Growing Through Arts® retailer: The Met Opera Shop

Growing Through Arts at the Met Opera Shop Growing Through Arts at the Met Opera Shop

Growing Through Arts at the Met Opera Shop

Growing Through Arts® is making a grand debut at a new retail spot — The Metropolitan Opera Shop in New York City. Located in the lobby of the most well-known opera house in the country, the Met Opera Shop sells a wide range of CDs, DVDs, books, clothes, jewelry and more.

The Met Opera Shop has recently expanded its children’s book section because, according to Store Buyer George Flanagan, even though adults are buying fewer and fewer hard copies of books, parents are still buying books to read to their children. “You really can’t read a Kindle to your four year old,” he says.

Flanagan says he was impressed by the content and design of the Growing Through Arts® books and toys. “That series has so much element of thought about how it is packaged,” Flanagan says. He says he likes the questions that are incorporated into the books that parents can ask children as they read the book, as well as the music and ballet vocabulary words that are woven into the story.

“Another element I really liked were the plastic tote bags,” Flanagan says, referring to the bags that the books come in. “Definitely it’s just really clever.”

The Met Opera Shop currently has the Nutcracker Ballet Storybook by Aleksandra,® The Peter and the Wolf Symphony by Aleksandra®, and the matching ballet and music Alphabet Sets hanging on hooks next to the kids book table, where they are sure to catch the eye of tourists and grandparents looking for a fun gift.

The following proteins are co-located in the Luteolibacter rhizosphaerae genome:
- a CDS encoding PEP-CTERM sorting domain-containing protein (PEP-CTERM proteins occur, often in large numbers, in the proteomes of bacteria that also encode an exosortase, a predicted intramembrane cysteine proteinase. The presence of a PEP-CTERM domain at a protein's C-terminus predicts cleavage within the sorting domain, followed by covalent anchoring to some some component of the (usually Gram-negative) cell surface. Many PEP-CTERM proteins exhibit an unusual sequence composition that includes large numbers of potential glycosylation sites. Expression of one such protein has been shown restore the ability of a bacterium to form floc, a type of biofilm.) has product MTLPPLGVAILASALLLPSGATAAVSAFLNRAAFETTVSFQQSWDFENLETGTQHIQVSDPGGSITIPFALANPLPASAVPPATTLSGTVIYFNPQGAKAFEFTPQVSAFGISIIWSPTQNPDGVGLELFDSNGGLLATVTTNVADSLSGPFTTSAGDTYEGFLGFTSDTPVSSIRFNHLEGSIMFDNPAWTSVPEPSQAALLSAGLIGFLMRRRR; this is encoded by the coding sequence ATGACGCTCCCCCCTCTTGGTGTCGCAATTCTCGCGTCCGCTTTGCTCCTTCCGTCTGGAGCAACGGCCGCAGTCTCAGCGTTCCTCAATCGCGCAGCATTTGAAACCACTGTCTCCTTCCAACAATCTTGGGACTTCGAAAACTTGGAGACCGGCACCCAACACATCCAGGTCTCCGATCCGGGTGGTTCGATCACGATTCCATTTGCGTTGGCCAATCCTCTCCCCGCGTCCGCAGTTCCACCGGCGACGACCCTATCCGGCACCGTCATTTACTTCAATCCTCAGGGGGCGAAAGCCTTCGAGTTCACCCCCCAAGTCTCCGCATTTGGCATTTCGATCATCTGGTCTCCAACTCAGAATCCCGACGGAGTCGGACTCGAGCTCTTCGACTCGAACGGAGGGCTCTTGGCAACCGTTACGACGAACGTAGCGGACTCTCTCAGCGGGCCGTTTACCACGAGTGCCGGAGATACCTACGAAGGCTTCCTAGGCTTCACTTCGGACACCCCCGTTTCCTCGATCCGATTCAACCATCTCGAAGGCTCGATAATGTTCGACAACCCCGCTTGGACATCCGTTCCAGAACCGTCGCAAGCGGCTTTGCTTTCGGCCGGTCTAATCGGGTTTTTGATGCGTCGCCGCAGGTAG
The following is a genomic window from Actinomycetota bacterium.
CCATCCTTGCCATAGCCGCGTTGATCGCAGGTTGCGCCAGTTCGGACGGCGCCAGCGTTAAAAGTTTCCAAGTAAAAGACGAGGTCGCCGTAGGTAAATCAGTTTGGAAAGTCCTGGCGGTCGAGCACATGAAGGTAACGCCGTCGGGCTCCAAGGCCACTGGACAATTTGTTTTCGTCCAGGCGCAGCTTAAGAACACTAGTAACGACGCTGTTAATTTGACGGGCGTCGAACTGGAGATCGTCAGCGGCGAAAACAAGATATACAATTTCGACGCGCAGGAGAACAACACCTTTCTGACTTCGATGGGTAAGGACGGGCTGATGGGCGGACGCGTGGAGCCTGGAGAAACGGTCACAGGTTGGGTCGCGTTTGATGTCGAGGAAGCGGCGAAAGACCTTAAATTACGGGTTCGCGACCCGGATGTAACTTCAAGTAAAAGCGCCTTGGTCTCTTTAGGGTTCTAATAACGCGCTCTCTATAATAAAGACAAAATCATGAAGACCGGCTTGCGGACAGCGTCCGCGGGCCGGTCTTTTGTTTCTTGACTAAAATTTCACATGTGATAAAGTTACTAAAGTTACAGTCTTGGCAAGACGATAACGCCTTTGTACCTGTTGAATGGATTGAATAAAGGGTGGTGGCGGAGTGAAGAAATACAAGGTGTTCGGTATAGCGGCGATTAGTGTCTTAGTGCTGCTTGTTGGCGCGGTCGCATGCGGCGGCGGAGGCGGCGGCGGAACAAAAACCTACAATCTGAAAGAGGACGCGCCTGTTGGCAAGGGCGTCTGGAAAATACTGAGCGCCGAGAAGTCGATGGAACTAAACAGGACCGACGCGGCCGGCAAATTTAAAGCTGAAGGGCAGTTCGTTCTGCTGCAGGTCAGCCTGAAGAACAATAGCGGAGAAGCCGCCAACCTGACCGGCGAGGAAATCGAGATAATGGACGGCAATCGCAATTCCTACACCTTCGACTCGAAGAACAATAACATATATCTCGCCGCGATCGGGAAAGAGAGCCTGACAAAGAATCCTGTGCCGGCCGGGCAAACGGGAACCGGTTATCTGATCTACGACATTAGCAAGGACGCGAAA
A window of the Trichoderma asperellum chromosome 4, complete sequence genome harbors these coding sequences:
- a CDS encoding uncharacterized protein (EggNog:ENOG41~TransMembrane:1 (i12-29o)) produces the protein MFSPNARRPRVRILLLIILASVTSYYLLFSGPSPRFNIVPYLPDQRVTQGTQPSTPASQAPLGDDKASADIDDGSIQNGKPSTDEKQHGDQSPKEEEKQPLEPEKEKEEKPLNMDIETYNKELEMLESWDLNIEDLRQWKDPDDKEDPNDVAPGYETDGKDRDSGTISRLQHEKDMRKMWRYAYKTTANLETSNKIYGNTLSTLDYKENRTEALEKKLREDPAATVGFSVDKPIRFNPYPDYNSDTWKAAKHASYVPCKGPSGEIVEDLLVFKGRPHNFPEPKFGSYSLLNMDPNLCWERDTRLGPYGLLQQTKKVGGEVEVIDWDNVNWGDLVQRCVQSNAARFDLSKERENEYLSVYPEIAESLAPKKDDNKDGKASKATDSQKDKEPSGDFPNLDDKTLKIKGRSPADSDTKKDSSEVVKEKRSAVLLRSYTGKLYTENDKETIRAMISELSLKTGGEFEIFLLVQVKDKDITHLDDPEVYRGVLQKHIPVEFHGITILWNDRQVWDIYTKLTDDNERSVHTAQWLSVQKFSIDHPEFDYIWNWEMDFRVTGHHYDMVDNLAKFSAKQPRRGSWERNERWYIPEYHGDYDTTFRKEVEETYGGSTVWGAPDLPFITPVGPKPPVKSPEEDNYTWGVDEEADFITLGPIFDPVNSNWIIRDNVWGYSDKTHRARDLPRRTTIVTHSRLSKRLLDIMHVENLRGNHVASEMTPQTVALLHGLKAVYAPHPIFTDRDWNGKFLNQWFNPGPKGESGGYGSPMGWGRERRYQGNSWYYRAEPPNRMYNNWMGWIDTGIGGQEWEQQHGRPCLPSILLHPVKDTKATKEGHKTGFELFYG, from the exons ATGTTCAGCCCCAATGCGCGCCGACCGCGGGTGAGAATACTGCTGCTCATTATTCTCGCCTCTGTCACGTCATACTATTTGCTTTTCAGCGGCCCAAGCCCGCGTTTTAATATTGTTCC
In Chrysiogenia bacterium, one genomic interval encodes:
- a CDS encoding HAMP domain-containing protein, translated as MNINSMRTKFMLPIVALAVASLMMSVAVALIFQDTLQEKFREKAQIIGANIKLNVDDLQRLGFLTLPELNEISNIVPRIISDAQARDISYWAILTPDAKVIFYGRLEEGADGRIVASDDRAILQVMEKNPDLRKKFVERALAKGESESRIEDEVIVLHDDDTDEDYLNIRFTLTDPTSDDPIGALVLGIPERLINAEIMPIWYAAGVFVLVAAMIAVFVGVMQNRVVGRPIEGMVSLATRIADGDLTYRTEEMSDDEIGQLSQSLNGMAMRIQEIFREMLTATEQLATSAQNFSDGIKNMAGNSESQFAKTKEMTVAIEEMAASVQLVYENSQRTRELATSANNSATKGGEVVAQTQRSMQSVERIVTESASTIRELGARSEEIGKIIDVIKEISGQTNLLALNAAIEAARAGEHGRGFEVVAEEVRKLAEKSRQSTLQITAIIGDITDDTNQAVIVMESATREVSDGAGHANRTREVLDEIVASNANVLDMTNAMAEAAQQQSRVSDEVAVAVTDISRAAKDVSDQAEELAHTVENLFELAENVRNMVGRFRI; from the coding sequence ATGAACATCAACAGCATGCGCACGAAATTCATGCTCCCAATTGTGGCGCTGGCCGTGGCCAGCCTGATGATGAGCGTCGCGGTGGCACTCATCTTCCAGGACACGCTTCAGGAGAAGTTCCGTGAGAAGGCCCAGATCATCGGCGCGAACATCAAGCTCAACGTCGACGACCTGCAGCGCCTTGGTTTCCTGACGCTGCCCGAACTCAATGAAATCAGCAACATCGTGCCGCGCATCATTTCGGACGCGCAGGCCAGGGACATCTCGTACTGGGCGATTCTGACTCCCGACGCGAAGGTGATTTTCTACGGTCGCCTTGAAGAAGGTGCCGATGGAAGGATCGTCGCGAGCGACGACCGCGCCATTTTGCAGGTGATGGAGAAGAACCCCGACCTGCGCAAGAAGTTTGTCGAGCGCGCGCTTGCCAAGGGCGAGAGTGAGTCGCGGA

Flanagan predicts the books will be big sellers because his clientele is interested in products that are educational and unique. “It’s special to have something like this, where no one’s really seen it before,” he says.

And he says the illustrated, sticky letters in the music and ballet Alphabet Sets will sell well because they’re interactive. “For a kid to be able to touch it and put it on the window, it really stays with them more because it’s tangible,” he says.

As a buyer at one of the most prestigious performing arts centers in the world, Flanagan understands how important it is to teach future generations about the arts and foster their interest in the arts when they are young.

“What I’ve found is… young opera fans in their 20s and early 30s were exposed to it when they were a child,” he says. “When you’re exposed to these things as a toddler or a younger child, it really hooks you in.”